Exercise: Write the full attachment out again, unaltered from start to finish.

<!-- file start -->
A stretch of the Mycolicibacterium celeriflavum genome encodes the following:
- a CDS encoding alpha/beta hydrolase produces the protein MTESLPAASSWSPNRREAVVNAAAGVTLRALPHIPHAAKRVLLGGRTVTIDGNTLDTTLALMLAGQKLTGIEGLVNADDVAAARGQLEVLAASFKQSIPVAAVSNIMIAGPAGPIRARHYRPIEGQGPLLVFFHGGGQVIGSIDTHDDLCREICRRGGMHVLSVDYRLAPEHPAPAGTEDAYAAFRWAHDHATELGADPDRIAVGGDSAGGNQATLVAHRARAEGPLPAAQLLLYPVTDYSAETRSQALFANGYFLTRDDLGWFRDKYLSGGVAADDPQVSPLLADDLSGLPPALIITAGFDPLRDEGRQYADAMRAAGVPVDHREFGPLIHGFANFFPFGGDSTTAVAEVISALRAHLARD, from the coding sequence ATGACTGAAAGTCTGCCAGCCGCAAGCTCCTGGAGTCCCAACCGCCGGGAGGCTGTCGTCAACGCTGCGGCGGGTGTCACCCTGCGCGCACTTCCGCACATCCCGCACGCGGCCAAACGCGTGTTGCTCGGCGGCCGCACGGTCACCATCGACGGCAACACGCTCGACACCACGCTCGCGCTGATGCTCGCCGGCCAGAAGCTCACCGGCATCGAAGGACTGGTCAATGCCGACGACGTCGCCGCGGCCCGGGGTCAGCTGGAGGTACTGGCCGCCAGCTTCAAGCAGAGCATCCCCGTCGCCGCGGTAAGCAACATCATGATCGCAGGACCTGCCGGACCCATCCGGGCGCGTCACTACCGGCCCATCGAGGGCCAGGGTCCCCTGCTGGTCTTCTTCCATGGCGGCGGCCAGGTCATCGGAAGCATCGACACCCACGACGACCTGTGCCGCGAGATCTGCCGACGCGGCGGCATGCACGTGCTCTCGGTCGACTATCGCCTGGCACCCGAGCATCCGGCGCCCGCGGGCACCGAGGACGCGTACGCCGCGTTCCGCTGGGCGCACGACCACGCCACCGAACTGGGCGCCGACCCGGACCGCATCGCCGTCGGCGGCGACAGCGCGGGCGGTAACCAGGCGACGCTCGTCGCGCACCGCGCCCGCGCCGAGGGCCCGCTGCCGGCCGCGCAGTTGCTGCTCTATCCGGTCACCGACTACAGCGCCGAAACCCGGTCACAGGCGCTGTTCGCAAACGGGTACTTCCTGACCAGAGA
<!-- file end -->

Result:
A stretch of the Mycolicibacterium celeriflavum genome encodes the following:
- a CDS encoding alpha/beta hydrolase produces the protein MTESLPAASSWSPNRREAVVNAAAGVTLRALPHIPHAAKRVLLGGRTVTIDGNTLDTTLALMLAGQKLTGIEGLVNADDVAAARGQLEVLAASFKQSIPVAAVSNIMIAGPAGPIRARHYRPIEGQGPLLVFFHGGGQVIGSIDTHDDLCREICRRGGMHVLSVDYRLAPEHPAPAGTEDAYAAFRWAHDHATELGADPDRIAVGGDSAGGNQATLVAHRARAEGPLPAAQLLLYPVTDYSAETRSQALFANGYFLTRDDLGWFRDKYLSGGVAADDPQVSPLLADDLSGLPPALIITAGFDPLRDEGRQYADAMRAAGVPVDHREFGPLIHGFANFFPFGGDSTTAVAEVISALRAHLARD, from the coding sequence ATGACTGAAAGTCTGCCAGCCGCAAGCTCCTGGAGTCCCAACCGCCGGGAGGCTGTCGTCAACGCTGCGGCGGGTGTCACCCTGCGCGCACTTCCGCACATCCCGCACGCGGCCAAACGCGTGTTGCTCGGCGGCCGCACGGTCACCATCGACGGCAACACGCTCGACACCACGCTCGCGCTGATGCTCGCCGGCCAGAAGCTCACCGGCATCGAAGGACTGGTCAATGCCGACGACGTCGCCGCGGCCCGGGGTCAGCTGGAGGTACTGGCCGCCAGCTTCAAGCAGAGCATCCCCGTCGCCGCGGTAAGCAACATCATGATCGCAGGACCTGCCGGACCCATCCGGGCGCGTCACTACCGGCCCATCGAGGGCCAGGGTCCCCTGCTGGTCTTCTTCCATGGCGGCGGCCAGGTCATCGGAAGCATCGACACCCACGACGACCTGTGCCGCGAGATCTGCCGACGCGGCGGCATGCACGTGCTCTCGGTCGACTATCGCCTGGCACCCGAGCATCCGGCGCCCGCGGGCACCGAGGACGCGTACGCCGCGTTCCGCTGGGCGCACGACCACGCCACCGAACTGGGCGCCGACCCGGACCGCATCGCCGTCGGCGGCGACAGCGCGGGCGGTAACCAGGCGACGCTCGTCGCGCACCGCGCCCGCGCCGAGGGCCCGCTGCCGGCCGCGCAGTTGCTGCTCTATCCGGTCACCGACTACAGCGCCGAAACCCGGTCACAGGCGCTGTTCGCAAACGGGTACTTCCTGACCAGAGA